Restoring landscapes across the Mount Alexander Region

Unveiling the Feathered Five’s Fading Symphony

Posted on 3 October, 2023 by Ivan

Three of our region’s Feathered Five are now listed as threatened. We have partnered with Birdlife Castlemaine District to deliver a series of blog posts describing these species, why they are threatened, and what we can do to support the conservation of these species into the future.

Extinction is a modern issue

The word extinction may evoke thoughts of the Wooly Mammoth or the Dodo. But in Australia, extinction is very much a contemporary issue. Currently 39 Australian mammal, and 22 bird species, are extinct; a further 154 birds are threatened with extinction. There are very recent, examples of extinctions. The Christmas Island Pipistrelle, a native bat, was last recorded in 2009 and formally declared extinct in 2019. Australia has also recently experienced its first documented reptile extinction. The Christmas Island Forest Skink went from being abundant and common up until the late 1990s to officially declared extinct in 2017. The last one died in captivity in 2014 less than five months after Australian legislation finally listed the species as endangered.  Climate change represents a real and serious threat; the Bramble Cay Melomys, a bright-eyed native rodent, was declared extinct in 2014, likely due to rising sea levels impacting its island habitat. To date, there have been 100 extinctions in Australia since European colonisation (click here).

Our Famous (Feathered) Five… but for how long?

Just a few months ago, three of our beloved Feathered Five: the Diamond Firetail, the Hooded Robin (south-eastern), and the Brown Treecreeper (south-eastern), were listed under the Federal Environment Protection and Biodiversity Conservation Act 1999. This means that the birds are now protected under federal legislation, but the declines that lead to these listings raises concerns about the status of these species into the long term.

Male Hooded Robin along Mia Mia Track. Photo: Geoff Park

What can you do? Conservation action in the Mount Alexander area

When a species is listed as threatened under the EPBC Act, the Australian Government develops a conservation advice document. These are intended to guide recovery planning and identify actions required for conservation and recovery of the species. For detailed information, you can read the conservation advice on the Diamond Firetail (click here), Brown Treecreeper (click here), and Hooded Robin (click here).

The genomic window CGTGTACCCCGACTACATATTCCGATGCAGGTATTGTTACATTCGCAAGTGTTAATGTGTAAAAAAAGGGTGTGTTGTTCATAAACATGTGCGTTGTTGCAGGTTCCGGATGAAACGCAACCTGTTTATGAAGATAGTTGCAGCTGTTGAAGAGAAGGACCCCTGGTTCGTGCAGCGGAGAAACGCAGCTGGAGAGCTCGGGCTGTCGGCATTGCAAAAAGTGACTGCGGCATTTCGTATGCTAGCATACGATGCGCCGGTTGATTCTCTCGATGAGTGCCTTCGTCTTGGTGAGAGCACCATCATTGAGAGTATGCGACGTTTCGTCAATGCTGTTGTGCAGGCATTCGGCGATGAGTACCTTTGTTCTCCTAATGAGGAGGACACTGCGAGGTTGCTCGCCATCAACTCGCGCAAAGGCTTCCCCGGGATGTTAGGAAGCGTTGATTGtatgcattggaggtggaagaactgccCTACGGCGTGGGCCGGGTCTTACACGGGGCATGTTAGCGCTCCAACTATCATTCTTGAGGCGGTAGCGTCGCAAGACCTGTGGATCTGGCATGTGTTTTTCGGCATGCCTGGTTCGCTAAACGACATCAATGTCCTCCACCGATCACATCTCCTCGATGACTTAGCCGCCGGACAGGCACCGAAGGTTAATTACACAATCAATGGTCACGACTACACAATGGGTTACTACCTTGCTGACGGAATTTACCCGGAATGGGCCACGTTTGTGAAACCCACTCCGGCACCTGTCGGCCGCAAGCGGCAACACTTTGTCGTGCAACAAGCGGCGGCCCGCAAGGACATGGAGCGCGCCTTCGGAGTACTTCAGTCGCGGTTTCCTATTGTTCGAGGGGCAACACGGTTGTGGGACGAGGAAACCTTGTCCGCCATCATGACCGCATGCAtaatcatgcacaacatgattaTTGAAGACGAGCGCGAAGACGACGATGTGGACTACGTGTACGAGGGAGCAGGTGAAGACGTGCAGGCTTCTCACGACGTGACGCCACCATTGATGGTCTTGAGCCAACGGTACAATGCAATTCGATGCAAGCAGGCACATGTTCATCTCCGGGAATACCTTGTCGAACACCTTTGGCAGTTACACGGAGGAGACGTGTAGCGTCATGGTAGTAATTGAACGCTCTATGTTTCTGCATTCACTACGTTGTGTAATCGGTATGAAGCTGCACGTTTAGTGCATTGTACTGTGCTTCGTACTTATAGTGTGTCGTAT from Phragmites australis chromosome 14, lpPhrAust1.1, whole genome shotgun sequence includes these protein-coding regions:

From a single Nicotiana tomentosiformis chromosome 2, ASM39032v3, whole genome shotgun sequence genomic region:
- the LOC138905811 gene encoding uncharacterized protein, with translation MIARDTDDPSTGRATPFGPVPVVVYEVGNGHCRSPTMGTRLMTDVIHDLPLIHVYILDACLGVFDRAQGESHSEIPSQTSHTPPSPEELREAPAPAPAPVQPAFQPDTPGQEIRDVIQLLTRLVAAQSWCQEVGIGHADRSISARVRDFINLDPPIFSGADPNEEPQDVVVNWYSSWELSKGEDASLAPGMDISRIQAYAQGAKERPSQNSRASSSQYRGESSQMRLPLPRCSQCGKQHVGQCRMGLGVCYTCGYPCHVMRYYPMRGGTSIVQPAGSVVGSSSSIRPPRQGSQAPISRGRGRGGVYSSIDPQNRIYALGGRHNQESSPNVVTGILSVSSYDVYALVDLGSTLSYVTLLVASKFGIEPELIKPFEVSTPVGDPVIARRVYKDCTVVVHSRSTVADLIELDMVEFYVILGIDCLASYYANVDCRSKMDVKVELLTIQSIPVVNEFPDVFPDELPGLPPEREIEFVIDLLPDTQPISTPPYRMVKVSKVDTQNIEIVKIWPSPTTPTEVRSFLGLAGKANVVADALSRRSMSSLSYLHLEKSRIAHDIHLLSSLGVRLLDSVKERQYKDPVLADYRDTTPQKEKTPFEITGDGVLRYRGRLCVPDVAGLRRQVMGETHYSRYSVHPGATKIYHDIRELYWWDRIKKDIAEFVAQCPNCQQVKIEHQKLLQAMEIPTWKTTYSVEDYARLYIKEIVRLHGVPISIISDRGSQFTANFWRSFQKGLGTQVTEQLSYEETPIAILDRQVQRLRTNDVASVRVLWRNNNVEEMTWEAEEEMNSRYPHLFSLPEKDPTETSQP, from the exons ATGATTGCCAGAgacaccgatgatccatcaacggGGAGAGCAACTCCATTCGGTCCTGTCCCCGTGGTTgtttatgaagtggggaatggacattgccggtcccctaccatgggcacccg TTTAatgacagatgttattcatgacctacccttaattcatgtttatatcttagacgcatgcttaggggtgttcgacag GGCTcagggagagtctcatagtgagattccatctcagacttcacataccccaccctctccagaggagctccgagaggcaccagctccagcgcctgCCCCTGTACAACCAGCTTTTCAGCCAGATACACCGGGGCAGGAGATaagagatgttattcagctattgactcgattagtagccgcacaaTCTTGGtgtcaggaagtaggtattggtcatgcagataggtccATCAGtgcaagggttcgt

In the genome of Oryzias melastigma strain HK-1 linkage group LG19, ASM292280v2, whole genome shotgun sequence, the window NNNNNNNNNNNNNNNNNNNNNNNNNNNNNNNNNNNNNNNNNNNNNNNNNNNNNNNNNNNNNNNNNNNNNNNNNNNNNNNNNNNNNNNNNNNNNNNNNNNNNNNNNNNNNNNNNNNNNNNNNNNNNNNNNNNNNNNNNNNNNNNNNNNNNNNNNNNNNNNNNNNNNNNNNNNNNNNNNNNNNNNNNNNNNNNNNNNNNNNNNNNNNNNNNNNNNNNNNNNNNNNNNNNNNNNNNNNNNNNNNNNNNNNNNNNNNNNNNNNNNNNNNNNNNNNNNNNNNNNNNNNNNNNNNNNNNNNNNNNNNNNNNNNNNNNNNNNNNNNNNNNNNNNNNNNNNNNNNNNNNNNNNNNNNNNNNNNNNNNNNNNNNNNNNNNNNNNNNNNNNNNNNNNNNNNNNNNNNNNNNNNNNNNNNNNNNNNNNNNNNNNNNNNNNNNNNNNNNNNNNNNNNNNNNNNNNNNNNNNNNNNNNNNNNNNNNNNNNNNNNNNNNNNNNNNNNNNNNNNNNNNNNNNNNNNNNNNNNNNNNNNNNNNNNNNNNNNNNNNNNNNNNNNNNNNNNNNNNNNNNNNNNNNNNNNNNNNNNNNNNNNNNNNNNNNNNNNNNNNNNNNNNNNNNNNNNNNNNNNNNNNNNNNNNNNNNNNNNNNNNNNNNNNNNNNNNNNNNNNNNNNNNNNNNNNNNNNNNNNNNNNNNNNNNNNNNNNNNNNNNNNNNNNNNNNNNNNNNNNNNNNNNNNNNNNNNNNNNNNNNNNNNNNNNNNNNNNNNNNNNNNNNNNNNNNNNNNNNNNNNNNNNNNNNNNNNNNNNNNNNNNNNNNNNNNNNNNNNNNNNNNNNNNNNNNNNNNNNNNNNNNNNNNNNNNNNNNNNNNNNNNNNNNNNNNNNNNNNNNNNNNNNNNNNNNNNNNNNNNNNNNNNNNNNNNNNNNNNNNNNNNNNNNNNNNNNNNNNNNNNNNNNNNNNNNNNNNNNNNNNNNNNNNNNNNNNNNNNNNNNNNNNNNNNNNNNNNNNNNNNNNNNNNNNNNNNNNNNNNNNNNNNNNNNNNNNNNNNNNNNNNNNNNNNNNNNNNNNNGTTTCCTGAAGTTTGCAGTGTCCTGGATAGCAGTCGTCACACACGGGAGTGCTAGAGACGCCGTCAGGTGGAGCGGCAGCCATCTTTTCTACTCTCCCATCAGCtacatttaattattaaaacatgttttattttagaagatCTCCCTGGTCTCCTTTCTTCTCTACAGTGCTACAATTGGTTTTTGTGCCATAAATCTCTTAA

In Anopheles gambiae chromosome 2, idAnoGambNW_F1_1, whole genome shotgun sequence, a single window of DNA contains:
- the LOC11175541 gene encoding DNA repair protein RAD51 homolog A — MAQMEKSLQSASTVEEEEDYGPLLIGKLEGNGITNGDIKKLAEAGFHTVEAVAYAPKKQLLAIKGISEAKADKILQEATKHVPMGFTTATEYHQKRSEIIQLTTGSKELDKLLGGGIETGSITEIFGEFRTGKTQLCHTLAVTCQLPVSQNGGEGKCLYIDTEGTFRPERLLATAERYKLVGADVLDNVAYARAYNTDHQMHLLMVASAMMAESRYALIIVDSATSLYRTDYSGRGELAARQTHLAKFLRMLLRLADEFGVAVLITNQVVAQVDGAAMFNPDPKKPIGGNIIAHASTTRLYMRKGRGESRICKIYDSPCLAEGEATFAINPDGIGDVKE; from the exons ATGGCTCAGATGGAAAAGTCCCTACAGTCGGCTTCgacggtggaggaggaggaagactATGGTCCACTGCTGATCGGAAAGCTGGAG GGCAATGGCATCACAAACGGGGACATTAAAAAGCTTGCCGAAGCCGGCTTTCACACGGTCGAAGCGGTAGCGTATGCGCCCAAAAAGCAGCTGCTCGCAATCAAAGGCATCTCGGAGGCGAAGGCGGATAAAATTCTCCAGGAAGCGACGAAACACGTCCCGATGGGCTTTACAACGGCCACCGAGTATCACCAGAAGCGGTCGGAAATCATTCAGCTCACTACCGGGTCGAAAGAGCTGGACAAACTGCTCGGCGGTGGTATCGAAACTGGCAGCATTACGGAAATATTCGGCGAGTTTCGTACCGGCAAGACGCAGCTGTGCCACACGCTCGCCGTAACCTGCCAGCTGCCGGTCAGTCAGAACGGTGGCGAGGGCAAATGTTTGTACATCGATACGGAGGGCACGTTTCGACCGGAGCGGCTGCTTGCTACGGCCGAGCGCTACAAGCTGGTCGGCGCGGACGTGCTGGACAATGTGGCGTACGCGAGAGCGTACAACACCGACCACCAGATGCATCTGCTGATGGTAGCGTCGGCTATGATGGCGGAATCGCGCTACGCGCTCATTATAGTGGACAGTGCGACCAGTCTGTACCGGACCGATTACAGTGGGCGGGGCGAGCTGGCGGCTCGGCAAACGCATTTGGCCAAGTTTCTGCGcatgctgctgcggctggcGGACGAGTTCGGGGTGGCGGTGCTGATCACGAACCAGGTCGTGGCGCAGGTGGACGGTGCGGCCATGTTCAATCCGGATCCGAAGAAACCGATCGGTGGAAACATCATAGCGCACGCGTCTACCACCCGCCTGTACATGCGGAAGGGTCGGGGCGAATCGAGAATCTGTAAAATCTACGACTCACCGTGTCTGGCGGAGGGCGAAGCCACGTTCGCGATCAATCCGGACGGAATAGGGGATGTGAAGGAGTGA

We would be devastated if our beloved Feathered Five slipped away and are hopeful that the listing of these species prompts wider conservation action. The listing of these species has prompted our friends and project partners, Birdlife Castlemaine District, to hold a meeting and consider what local actions could be undertaken to preserve these species. Into the future, we will be working with Birdlife Castlemaine District to seek funding support for these species, and to continue to raise the profile of these important species and do our best to conserve them.

An adult Diamond Firetail resting in a gum tree, note the finch beak. Photo: Geoff Park

Birdlife Castlemaine District have proposed the following simple, practical actions that landholders can take to help protect these special birds:

  • Plant and retain locally indigenous shrubs and native grasses, and – importantly – allow them to go to seed, to provide food for seed-eating birds. Many gardens in the area already have wallaby grass – rather than mowing them, let them go to seed. Indigenous seeds are available from the Castlemaine Seed Library for a select number of species.
  • Insects are also an important food source for some of the Feathered Five species, so plant local, insect-attracting plants. Reduce spraying of garden pests such as aphids.
  • Provide water for birds and consider using water sources that hang to reduce predation from cats at bird baths.

Keep cats inside – see the Safe Cat website for information on how to keep cats (and wildlife) safe.

Brown Treecreeper need a variety of native trees and shrubs to forage and nest. Photo Geoff Park


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